Friday, December 28, 2007

boxed in?

City fights big-box bid in Mac's Innovation Park

The Hamilton Spectator (Dec 28, 2007)

The city is gearing up to protect its zoning of the area around the McMaster Innovation Park to stop a proposed big-box development.

Trinity Development Group Inc. has a conditional offer on about 15 hectares (37 acres) of land near the park, 10 hectares of which can be developed.

Trinity has a proposed automotive tenant for part of the land, but zoning would have to be changed before the store could go ahead.

The lands all fall within the West Hamilton Innovation District, which was specifically zoned to support the innovation park.

The district is roughly bounded by Aberdeen, the CP rail line, Main Street West and Highway 403. It encompasses the innovation park located along Longwood Road South.

"We, at this point, I think disagree 100 per cent with their concept," said Ward 1 Councillor Brian McHattie.

Trinity has appealed to the Ontario Municipal Board and a full hearing on the issue is tentatively set for February.

McHattie said the work the city has done in the district -- putting an interim control bylaw in place for two years to study the area and essentially freeze land use changes -- is tied into the province's Places to Grow Act.

The act stipulates that a certain percentage of residential development must be achieved through intensification and a certain number of jobs must be produced per hectare.

When complete, it's estimated the district could provide 1,500 well-paying jobs.

Al Fletcher, senior project manager with the city, said the concept plan Trinity presented to the city calls for about 325,000 square feet in retail space, about 101,000 square feet in office space and about 27,000 square feet of restaurant space.

As for the major automotive tenant?

"I've heard so many different rumours, I'm not sure what it is," Fletcher said. "When we asked them directly, there wasn't an answer."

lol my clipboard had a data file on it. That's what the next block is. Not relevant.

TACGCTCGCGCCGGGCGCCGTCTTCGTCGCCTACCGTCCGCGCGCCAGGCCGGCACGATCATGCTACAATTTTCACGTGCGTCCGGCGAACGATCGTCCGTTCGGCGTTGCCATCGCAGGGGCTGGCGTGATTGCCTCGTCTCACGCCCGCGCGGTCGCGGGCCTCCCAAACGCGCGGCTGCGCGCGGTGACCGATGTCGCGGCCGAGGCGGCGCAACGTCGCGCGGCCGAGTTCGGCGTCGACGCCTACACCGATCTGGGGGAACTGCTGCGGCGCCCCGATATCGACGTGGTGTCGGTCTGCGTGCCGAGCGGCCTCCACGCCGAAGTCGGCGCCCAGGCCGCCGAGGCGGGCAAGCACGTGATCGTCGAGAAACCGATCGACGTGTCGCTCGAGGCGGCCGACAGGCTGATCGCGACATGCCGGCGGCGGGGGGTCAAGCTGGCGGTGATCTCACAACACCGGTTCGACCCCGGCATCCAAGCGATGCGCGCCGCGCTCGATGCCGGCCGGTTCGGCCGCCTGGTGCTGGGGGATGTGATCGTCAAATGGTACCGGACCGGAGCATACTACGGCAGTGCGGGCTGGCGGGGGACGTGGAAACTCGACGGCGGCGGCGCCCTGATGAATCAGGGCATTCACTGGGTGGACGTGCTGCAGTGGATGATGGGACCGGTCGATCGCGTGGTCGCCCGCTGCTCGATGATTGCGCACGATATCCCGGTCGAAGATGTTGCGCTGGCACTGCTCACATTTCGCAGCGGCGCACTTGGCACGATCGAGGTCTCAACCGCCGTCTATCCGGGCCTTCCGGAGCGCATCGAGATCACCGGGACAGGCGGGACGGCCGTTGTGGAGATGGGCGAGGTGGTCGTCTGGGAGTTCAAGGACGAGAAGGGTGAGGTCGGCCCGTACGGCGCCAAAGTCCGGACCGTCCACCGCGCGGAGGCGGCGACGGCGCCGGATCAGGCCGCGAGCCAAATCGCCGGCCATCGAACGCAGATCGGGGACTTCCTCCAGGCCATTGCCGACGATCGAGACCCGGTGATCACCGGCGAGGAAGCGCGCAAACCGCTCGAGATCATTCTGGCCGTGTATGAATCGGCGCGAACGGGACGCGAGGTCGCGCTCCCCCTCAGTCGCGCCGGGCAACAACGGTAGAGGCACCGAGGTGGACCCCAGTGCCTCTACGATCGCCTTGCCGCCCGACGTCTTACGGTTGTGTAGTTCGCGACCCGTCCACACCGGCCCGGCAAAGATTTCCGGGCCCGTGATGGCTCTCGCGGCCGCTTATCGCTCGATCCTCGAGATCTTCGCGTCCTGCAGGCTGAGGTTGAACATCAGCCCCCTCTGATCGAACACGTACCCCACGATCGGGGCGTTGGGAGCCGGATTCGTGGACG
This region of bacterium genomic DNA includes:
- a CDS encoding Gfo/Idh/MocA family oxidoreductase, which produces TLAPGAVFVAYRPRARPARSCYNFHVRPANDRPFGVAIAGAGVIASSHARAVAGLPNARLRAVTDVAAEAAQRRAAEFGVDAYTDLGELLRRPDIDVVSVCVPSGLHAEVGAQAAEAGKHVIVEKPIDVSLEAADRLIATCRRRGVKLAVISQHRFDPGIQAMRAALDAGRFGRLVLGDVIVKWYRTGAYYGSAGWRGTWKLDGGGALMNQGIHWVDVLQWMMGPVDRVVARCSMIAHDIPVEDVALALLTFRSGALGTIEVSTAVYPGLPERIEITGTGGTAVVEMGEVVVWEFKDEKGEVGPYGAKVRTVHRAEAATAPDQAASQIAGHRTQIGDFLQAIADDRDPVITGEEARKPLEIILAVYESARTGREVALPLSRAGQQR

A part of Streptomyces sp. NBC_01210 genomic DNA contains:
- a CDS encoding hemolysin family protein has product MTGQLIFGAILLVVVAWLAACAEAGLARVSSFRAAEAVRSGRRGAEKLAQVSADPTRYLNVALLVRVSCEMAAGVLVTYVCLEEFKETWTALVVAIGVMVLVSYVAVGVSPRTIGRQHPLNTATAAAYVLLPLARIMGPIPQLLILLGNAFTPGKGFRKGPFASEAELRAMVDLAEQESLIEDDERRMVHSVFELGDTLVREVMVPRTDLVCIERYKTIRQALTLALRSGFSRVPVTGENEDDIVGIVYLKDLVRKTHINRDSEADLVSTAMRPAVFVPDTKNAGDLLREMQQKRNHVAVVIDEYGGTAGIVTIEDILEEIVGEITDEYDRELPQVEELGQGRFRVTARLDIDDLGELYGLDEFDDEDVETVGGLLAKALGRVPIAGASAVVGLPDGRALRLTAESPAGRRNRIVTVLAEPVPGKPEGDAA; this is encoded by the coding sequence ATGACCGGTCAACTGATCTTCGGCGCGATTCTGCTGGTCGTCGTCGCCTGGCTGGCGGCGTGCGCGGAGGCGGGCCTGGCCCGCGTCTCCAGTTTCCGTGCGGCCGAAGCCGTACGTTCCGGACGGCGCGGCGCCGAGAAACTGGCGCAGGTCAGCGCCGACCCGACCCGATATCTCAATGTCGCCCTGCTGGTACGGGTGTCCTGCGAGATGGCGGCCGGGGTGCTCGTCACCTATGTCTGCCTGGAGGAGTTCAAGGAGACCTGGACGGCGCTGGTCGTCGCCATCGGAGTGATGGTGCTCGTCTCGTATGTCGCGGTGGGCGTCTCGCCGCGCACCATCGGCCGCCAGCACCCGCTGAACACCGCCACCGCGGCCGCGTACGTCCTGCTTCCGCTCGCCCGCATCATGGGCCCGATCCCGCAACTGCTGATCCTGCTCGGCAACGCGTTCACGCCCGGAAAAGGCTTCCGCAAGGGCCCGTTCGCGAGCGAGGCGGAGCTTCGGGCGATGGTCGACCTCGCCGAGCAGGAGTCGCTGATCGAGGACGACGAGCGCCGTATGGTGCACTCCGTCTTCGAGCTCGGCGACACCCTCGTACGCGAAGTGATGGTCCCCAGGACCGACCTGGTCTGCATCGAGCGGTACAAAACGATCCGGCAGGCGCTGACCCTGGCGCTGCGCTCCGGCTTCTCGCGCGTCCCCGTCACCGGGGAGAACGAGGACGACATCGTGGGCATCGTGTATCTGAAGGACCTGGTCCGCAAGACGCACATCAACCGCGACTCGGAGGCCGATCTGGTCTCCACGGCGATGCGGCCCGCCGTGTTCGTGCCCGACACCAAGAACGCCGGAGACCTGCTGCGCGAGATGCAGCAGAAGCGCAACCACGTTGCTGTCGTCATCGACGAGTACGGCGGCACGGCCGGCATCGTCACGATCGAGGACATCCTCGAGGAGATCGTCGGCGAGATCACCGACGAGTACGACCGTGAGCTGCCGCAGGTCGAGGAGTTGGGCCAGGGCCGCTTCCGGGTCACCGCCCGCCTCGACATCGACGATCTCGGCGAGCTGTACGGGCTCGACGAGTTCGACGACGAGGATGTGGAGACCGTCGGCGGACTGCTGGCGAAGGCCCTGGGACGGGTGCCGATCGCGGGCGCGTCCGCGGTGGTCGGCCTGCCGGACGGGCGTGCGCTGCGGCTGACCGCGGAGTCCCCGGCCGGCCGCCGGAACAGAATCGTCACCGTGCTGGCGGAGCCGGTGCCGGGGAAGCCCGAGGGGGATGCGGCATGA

Trinity is also the company responsible for developing an area around Clappison's Corners.

A call to Trinity Development Group Inc. for comment was not returned but the company lists Canadian Tire and PartSource as tenants at other developments.

McHattie said he thinks it's important to support the "BIA-style of retail" and that big-box stores tend to have a negative impact on neighbourhood mom-and-pop shops.

"The other thing that comes to mind is the traffic that would be generated by such a development," he said. "And we certainly don't have a lot of traffic capacity."

The McMaster Innovation Park was meant to be a vehicle to take research from the university and commercialize it, McHattie said.

The park recently announced the formation of an advisory board to help guide the relocation of CANMET-Materials Technology, the park's anchor tenant, from Ottawa to Hamilton.

The laboratory will be home to 100 top federal scientists.

A public meeting has been scheduled Jan. 10 to provide an update on the OMB appeal, with city staff present to answer questions. The meeting is set for 7 p.m. at St. Joseph's Church, 260 Herkimer St., in the basement of the parish hall. An OMB pre-hearing is set for Jan. 15.


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